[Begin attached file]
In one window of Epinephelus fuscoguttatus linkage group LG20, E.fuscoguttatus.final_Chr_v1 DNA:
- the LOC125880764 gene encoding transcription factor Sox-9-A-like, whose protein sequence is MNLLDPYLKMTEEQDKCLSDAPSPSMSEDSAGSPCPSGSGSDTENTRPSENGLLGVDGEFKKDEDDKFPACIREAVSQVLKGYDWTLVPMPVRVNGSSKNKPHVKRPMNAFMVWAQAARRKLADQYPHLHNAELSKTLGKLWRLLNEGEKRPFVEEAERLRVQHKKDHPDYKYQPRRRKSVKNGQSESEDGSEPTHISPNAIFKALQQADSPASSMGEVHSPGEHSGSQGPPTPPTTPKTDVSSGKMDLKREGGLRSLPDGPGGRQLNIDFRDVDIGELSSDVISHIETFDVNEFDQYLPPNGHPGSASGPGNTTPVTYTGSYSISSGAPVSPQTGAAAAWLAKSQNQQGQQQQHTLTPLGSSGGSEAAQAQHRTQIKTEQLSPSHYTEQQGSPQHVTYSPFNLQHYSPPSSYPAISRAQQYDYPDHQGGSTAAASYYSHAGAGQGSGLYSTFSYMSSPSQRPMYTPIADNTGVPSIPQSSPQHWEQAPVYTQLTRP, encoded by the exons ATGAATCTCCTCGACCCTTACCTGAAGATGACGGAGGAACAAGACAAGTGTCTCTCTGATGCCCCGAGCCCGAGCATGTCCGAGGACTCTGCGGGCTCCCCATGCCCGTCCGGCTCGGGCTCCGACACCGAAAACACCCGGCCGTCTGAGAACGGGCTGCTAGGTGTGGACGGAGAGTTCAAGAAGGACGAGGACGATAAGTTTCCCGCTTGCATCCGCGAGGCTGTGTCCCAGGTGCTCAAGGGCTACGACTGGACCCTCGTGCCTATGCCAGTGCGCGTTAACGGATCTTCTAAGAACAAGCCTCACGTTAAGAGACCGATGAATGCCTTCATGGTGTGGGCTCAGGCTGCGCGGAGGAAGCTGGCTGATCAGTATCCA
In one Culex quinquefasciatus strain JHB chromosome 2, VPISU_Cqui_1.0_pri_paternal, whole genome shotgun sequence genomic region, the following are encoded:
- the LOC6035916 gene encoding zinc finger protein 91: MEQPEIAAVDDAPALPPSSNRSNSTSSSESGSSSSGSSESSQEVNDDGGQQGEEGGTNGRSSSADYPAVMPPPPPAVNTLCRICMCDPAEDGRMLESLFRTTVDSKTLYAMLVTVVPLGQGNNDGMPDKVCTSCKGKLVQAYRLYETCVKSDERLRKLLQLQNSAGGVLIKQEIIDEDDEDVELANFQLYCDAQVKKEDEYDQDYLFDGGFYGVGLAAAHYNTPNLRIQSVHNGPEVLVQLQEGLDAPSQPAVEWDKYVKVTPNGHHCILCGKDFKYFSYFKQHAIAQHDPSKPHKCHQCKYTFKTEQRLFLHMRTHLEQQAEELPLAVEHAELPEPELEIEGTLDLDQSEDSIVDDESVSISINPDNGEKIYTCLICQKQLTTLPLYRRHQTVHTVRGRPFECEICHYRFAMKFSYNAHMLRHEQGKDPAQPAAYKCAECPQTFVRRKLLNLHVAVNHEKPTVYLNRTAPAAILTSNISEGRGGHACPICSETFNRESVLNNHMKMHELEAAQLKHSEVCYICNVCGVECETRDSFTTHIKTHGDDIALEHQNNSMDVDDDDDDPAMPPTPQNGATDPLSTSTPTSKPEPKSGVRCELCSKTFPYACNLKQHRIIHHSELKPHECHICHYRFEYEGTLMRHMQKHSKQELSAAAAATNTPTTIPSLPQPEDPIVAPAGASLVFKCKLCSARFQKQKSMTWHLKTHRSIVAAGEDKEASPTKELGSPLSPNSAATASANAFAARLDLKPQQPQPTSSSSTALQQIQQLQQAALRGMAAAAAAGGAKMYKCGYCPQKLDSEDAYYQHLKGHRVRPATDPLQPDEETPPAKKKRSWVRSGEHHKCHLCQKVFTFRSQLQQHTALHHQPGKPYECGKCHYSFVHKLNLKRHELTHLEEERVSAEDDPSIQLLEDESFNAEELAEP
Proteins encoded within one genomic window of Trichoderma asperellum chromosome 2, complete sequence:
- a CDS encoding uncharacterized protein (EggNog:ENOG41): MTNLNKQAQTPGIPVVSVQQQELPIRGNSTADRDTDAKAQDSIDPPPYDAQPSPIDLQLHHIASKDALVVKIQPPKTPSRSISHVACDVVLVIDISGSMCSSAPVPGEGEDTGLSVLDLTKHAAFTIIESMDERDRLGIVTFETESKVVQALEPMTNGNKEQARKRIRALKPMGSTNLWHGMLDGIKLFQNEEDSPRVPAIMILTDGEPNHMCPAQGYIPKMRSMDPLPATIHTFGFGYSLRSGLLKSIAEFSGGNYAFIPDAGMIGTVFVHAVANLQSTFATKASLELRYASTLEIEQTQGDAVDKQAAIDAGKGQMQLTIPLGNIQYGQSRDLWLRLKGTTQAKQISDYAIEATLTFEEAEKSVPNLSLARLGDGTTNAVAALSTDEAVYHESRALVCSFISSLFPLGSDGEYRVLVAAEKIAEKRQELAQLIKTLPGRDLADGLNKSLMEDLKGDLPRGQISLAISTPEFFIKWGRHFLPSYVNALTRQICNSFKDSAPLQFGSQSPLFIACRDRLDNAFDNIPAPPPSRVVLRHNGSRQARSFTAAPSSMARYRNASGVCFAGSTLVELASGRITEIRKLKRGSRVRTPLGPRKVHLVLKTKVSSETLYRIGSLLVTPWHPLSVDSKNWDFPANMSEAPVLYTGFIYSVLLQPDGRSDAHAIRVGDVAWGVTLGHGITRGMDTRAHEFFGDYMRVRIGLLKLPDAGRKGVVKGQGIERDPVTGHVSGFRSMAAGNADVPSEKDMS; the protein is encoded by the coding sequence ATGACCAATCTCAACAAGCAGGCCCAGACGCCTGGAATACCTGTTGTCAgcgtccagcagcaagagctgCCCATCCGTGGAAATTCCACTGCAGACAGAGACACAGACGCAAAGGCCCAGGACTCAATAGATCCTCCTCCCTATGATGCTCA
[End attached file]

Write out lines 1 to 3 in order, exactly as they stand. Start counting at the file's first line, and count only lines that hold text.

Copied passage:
In one window of Epinephelus fuscoguttatus linkage group LG20, E.fuscoguttatus.final_Chr_v1 DNA:
- the LOC125880764 gene encoding transcription factor Sox-9-A-like, whose protein sequence is MNLLDPYLKMTEEQDKCLSDAPSPSMSEDSAGSPCPSGSGSDTENTRPSENGLLGVDGEFKKDEDDKFPACIREAVSQVLKGYDWTLVPMPVRVNGSSKNKPHVKRPMNAFMVWAQAARRKLADQYPHLHNAELSKTLGKLWRLLNEGEKRPFVEEAERLRVQHKKDHPDYKYQPRRRKSVKNGQSESEDGSEPTHISPNAIFKALQQADSPASSMGEVHSPGEHSGSQGPPTPPTTPKTDVSSGKMDLKREGGLRSLPDGPGGRQLNIDFRDVDIGELSSDVISHIETFDVNEFDQYLPPNGHPGSASGPGNTTPVTYTGSYSISSGAPVSPQTGAAAAWLAKSQNQQGQQQQHTLTPLGSSGGSEAAQAQHRTQIKTEQLSPSHYTEQQGSPQHVTYSPFNLQHYSPPSSYPAISRAQQYDYPDHQGGSTAAASYYSHAGAGQGSGLYSTFSYMSSPSQRPMYTPIADNTGVPSIPQSSPQHWEQAPVYTQLTRP, encoded by the exons ATGAATCTCCTCGACCCTTACCTGAAGATGACGGAGGAACAAGACAAGTGTCTCTCTGATGCCCCGAGCCCGAGCATGTCCGAGGACTCTGCGGGCTCCCCATGCCCGTCCGGCTCGGGCTCCGACACCGAAAACACCCGGCCGTCTGAGAACGGGCTGCTAGGTGTGGACGGAGAGTTCAAGAAGGACGAGGACGATAAGTTTCCCGCTTGCATCCGCGAGGCTGTGTCCCAGGTGCTCAAGGGCTACGACTGGACCCTCGTGCCTATGCCAGTGCGCGTTAACGGATCTTCTAAGAACAAGCCTCACGTTAAGAGACCGATGAATGCCTTCATGGTGTGGGCTCAGGCTGCGCGGAGGAAGCTGGCTGATCAGTATCCA
In one Culex quinquefasciatus strain JHB chromosome 2, VPISU_Cqui_1.0_pri_paternal, whole genome shotgun sequence genomic region, the following are encoded: